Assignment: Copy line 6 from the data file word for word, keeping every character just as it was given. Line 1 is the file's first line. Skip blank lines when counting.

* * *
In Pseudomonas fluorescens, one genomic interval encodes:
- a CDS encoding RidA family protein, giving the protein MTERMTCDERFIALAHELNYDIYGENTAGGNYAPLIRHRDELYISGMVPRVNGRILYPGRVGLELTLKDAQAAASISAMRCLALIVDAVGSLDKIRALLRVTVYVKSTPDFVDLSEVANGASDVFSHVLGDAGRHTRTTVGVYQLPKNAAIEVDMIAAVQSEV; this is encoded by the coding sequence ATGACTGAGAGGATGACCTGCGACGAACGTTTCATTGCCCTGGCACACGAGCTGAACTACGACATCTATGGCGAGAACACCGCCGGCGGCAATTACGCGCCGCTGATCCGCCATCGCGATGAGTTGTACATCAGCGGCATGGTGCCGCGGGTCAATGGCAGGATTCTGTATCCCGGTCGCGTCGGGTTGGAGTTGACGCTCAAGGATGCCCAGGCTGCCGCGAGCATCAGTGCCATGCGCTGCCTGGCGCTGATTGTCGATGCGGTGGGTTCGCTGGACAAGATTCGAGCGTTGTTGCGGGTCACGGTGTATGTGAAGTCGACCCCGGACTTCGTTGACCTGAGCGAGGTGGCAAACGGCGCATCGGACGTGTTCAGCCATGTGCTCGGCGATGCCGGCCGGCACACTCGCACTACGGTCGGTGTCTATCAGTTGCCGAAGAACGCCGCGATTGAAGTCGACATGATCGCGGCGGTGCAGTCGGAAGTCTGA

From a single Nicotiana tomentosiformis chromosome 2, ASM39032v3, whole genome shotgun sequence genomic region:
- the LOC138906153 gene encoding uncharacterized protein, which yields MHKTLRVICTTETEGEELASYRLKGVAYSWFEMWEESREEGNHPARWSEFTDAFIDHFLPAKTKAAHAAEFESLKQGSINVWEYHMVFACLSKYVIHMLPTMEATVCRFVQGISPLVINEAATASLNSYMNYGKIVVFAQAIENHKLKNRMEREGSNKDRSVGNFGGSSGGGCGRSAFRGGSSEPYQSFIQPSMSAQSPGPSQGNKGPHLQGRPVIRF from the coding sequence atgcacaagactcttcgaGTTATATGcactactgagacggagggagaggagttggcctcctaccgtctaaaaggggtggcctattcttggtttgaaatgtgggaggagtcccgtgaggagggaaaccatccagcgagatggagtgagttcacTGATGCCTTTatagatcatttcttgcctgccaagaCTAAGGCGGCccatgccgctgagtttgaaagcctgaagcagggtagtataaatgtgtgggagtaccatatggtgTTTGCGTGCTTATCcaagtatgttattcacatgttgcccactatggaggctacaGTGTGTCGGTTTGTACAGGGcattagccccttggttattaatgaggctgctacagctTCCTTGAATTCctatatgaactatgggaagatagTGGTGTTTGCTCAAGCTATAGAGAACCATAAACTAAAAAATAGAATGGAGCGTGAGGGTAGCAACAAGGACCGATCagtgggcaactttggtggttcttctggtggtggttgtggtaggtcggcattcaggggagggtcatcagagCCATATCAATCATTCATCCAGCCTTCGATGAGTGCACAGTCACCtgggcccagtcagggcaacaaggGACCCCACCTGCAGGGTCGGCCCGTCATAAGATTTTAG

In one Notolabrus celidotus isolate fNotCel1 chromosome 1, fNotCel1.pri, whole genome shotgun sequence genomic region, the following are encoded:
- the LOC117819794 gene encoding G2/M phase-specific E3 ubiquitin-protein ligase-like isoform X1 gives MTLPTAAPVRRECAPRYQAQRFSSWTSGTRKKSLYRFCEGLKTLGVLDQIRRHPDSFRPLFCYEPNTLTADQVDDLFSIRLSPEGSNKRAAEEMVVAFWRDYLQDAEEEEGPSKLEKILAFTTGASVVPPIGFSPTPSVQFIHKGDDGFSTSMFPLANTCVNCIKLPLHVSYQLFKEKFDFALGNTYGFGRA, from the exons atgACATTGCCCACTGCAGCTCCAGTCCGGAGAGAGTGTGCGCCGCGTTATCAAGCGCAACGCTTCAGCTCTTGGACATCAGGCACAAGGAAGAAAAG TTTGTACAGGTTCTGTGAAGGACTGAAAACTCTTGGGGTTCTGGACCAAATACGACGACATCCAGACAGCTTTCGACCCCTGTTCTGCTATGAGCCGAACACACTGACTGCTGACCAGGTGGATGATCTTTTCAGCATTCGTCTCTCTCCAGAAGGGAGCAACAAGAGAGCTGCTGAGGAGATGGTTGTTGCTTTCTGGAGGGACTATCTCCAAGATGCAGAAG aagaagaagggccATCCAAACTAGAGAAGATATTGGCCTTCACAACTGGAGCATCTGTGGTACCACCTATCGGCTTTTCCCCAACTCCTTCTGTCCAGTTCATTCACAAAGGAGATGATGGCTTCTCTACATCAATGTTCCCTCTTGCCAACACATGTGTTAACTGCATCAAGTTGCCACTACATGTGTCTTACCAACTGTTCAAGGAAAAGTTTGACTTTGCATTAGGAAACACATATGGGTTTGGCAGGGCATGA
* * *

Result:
- the LOC117819794 gene encoding G2/M phase-specific E3 ubiquitin-protein ligase-like isoform X1 gives MTLPTAAPVRRECAPRYQAQRFSSWTSGTRKKSLYRFCEGLKTLGVLDQIRRHPDSFRPLFCYEPNTLTADQVDDLFSIRLSPEGSNKRAAEEMVVAFWRDYLQDAEEEEGPSKLEKILAFTTGASVVPPIGFSPTPSVQFIHKGDDGFSTSMFPLANTCVNCIKLPLHVSYQLFKEKFDFALGNTYGFGRA, from the exons atgACATTGCCCACTGCAGCTCCAGTCCGGAGAGAGTGTGCGCCGCGTTATCAAGCGCAACGCTTCAGCTCTTGGACATCAGGCACAAGGAAGAAAAG TTTGTACAGGTTCTGTGAAGGACTGAAAACTCTTGGGGTTCTGGACCAAATACGACGACATCCAGACAGCTTTCGACCCCTGTTCTGCTATGAGCCGAACACACTGACTGCTGACCAGGTGGATGATCTTTTCAGCATTCGTCTCTCTCCAGAAGGGAGCAACAAGAGAGCTGCTGAGGAGATGGTTGTTGCTTTCTGGAGGGACTATCTCCAAGATGCAGAAG aagaagaagggccATCCAAACTAGAGAAGATATTGGCCTTCACAACTGGAGCATCTGTGGTACCACCTATCGGCTTTTCCCCAACTCCTTCTGTCCAGTTCATTCACAAAGGAGATGATGGCTTCTCTACATCAATGTTCCCTCTTGCCAACACATGTGTTAACTGCATCAAGTTGCCACTACATGTGTCTTACCAACTGTTCAAGGAAAAGTTTGACTTTGCATTAGGAAACACATATGGGTTTGGCAGGGCATGA